Bucharest mayor Gabriela Firea would want the capital’s downtown streets to no longer be blocked by weekend events, no matter if they are cultural, entertainment, or sporting events.
Moreover, she said that she would officially communicate her decision to those who have approved such events.
“Just this weekend, the traffic in the capital was blocked and not because there were too many cars in traffic - as people went to the mountain, to the seaside, they went on holiday – but because there are many street events approved in downtown Bucharest, whether cultural, entertainment or sports, and this doesn’t happen in any European capital,” Firea said at local TV station Antena 3.
It is a good thing that events are being organized in Bucharest, but they shouldn’t be held in the central area, the mayor added.
“Yesterday, there was a line of cars between the Press House and the Government. I thought it was an accident; I tried to go faster to see what was happening. What do you think was going on? The Kiseleff Boulevard was blocked, there were some youth playing tennis - very few because it was very hot outside – and for those young people, it is very good that they were doing sports but it was not the case to do it on Kiseleff Blvd., all downtown was blocked, and people were upset,” Firea said.
She also referred to the concerts organized in Constitutiei Square, next to the House of the Parliament, which usually block the entire downtown.
The mayor also gave alternatives for these events. According to her, there are many unexploited areas or even vacant land where such events can be organized, the National Arena, Romexpo, and the parks being good places.
On the other hand, Clotilde Armand, the French businesswoman who ran for District 1 mayor but lost the race to social democrat Daniel Tudorache, said in a Facebook post that “Gabriela Firea’s intention to ban the organization of cultural and sporting events on the streets of Bucharest is intended as a blow to the cultural life of the city, and even to the capital’s residents.”
According to her, it is not enough that the Bucharesters live in one of the most polluted European capitals and don’t have enough green spaces, the mayor now wants to also “punish them extra by denying them access to street cultural and sporting events that give charm to the city life and are a sign of normality.”
In her opinion, it’s not the events that are blocking the Bucharest traffic, but the lack of parking at the entrance to the city, the lack of a ring road, and the absence of a functional traffic management system.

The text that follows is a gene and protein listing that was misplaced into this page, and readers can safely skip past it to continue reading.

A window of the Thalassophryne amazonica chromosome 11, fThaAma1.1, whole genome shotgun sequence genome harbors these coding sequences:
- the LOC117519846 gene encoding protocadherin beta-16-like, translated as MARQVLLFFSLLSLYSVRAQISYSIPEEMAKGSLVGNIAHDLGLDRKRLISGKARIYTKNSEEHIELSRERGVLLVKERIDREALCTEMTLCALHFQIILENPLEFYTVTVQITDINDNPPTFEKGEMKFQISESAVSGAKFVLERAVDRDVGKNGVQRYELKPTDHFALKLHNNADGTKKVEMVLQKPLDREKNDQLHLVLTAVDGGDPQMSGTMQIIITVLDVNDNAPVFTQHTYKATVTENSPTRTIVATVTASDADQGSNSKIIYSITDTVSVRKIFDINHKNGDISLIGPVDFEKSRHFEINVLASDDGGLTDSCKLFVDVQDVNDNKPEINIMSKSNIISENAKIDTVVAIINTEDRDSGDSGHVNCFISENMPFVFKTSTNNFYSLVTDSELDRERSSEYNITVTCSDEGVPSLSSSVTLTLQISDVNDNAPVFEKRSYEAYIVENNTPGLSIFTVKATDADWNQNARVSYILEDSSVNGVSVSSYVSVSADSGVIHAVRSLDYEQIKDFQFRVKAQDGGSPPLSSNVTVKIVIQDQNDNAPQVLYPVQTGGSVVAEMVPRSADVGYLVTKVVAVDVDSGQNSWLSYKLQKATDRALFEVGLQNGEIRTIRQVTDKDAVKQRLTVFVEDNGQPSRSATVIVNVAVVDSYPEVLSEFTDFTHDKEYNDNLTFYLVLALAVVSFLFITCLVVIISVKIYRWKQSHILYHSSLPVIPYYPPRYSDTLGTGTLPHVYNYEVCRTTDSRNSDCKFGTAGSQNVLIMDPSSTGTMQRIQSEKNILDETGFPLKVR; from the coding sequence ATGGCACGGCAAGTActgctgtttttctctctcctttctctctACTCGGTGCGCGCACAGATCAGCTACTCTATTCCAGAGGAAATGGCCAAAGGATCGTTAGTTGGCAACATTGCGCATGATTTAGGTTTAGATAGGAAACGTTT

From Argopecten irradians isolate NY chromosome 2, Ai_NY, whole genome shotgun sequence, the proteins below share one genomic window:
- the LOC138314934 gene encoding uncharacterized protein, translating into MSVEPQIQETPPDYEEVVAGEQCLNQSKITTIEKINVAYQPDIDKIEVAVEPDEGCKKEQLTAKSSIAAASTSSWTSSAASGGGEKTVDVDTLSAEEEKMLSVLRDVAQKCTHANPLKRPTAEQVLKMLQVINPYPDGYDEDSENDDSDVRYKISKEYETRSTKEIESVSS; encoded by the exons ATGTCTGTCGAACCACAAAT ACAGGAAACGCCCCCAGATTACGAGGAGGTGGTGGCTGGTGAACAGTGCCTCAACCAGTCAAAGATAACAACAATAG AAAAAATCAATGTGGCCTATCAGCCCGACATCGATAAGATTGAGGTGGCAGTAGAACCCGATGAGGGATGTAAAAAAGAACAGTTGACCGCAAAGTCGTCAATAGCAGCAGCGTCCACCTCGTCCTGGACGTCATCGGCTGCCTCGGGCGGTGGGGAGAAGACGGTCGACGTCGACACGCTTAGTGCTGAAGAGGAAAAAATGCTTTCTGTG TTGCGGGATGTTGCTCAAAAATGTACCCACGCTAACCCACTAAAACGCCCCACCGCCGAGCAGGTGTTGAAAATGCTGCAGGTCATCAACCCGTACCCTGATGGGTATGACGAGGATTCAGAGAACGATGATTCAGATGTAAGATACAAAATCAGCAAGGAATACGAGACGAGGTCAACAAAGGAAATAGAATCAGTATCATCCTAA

She also recommends the mayor to start the construction of a multi-purpose hall in Bucharest or a modern tennis arena, “because it is inadmissible that a capital like Bucharest doesn’t have such a modern building yet, thus losing the organization of large sporting events such as the Tennis Open in Bucharest, which the organizers will move to Budapest.”
Culture minister Corina Suteu also announced on Facebook that she would invite the mayor to organize a meeting to discuss this problem.
"I believe that cultural street events are essential to bringing people closer to their own city, and encouraging this type of events has positive effects on the city life and its inhabitants. [...] Traffic jams are not the effect of these street events, but are rather the effect of unresolved issues in urban planning," the minister wrote on Facebook.
Bucharest hosts many street events over the year, some of the most important being Street Delivery, Women on Matasari, the Bucharest marathon and half marathon, and the large concerts organized in Constitutiei Square. For example, The Ultimate Thriller – The Michael Jackson Tribute – LIVE show will start its world tour from Bucharest’s Constitutiei Square on July 7. Muse, Iron Maiden and Rihanna will also play in the square this summer. Find a list of large concerts and festivals in Bucharest and other large cities here.
Irina Popescu, [email protected]